The last five years have seen hype reach new heights as the cloud is touted as the solution to all problems on the Internet and apparently the answer to solving things like world hunger and apathy of teenagers in school. Kidding aside, the cloud has been given such a high value that many companies have begun to wonder what exactly is fact and what is fiction when it comes to this new technology. Can it really do everything pundits say it can?
In a word, no. The cloud represents a massive, public option that will eventually blend security, compliance and reliability in a way that will allow a company to shift all of their data out of physical storage and into a medium where they do not have to pay for power or maintenance. Currently, such a setup does not exist, but its precursor – the virtual private server – is going strong.
Companies are seeing the value in making a change to at least partially virtualized servers thanks to lower costs and more centralized data access, but still have valid concerns about security and capacity issues that even VPS providers are developing solutions for. Even backing up or moving a virtual server is a difficult prospect on a regular basis, and a whole-hog move to the cloud is simply not possible at this time.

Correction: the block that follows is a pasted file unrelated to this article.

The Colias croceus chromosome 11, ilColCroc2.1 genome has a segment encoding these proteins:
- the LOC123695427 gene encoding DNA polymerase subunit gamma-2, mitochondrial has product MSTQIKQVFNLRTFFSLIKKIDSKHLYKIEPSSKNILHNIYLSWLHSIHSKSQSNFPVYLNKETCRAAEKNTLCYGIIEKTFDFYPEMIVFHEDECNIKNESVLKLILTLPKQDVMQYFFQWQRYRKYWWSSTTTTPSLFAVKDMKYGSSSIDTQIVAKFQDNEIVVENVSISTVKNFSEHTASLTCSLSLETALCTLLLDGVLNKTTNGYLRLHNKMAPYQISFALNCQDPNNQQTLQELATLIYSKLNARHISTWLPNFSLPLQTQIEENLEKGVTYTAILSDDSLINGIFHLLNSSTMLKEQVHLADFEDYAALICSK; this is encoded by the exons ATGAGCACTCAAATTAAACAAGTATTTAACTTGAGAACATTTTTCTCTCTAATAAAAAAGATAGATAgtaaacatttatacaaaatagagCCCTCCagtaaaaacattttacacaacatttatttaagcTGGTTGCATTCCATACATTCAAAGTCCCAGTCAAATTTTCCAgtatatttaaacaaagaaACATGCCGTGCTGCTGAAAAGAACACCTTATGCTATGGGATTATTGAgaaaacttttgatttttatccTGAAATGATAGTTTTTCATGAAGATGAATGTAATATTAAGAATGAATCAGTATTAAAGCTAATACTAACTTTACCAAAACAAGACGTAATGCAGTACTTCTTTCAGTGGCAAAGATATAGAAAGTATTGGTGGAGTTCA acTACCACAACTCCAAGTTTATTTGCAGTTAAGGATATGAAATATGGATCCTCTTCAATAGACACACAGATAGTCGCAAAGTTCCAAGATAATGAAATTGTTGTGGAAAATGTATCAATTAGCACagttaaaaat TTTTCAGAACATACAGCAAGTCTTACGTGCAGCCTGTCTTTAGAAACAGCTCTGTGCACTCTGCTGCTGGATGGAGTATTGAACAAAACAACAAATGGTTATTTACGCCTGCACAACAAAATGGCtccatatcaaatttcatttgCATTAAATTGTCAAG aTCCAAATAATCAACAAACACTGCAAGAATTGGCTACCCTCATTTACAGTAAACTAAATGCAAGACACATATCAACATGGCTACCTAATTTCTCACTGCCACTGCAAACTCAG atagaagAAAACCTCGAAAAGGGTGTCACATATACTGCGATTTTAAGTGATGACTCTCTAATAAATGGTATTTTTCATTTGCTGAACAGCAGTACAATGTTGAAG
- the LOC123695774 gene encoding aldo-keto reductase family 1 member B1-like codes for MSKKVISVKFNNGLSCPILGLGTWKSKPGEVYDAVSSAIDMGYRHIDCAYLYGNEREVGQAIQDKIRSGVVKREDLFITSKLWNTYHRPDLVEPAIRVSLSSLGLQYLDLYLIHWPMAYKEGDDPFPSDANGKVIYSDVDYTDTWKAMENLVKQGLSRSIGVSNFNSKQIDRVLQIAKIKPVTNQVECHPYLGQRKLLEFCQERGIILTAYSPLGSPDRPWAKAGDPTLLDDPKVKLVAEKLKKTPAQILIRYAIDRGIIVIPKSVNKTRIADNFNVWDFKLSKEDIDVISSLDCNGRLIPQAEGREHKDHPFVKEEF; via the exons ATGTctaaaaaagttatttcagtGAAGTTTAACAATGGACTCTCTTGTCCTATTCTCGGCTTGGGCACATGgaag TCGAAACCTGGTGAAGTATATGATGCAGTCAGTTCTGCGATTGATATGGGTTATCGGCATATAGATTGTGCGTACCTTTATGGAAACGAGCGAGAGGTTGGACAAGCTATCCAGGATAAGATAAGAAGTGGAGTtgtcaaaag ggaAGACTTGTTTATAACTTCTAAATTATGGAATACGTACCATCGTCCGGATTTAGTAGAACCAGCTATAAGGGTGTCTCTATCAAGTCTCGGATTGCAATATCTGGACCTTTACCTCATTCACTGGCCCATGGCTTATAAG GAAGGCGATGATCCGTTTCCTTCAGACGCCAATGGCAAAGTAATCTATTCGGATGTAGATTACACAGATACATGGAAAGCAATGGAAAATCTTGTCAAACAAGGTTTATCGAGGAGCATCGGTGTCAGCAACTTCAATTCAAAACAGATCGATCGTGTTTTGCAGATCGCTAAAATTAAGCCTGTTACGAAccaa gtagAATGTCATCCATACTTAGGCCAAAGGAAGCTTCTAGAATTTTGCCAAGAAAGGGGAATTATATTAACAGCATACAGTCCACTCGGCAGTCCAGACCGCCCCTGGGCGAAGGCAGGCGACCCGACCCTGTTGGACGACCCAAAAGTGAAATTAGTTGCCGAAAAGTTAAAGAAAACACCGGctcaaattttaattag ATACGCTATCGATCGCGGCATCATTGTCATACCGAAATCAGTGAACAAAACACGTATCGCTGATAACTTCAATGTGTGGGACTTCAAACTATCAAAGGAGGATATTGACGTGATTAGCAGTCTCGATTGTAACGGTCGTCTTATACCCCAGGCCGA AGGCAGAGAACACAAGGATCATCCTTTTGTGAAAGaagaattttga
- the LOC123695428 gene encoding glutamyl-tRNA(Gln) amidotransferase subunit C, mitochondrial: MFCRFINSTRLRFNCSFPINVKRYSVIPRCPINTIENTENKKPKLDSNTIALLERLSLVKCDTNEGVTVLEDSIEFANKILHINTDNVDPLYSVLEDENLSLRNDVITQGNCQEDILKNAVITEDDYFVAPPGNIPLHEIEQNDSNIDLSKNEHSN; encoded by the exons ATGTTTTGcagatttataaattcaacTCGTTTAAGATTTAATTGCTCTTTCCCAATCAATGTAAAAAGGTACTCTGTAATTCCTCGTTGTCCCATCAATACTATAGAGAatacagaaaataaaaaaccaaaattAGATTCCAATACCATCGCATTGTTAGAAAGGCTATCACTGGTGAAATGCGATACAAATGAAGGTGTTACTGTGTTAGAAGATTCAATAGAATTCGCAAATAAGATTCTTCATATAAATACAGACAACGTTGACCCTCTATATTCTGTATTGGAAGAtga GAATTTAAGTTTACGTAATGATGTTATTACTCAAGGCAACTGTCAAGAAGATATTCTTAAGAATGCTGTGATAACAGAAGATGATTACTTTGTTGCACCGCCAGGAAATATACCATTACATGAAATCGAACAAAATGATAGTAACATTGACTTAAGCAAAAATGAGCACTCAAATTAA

In a similar vein, VPS choices were heralded as the next big thing just prior to the development of the cloud and expectations were that all companies would move to them as quickly as they could. By the end of 2012, predictions put only 1/5 servers as being on virtual machines. VPS is evolving, as is the cloud, but utopia has not yet arrived.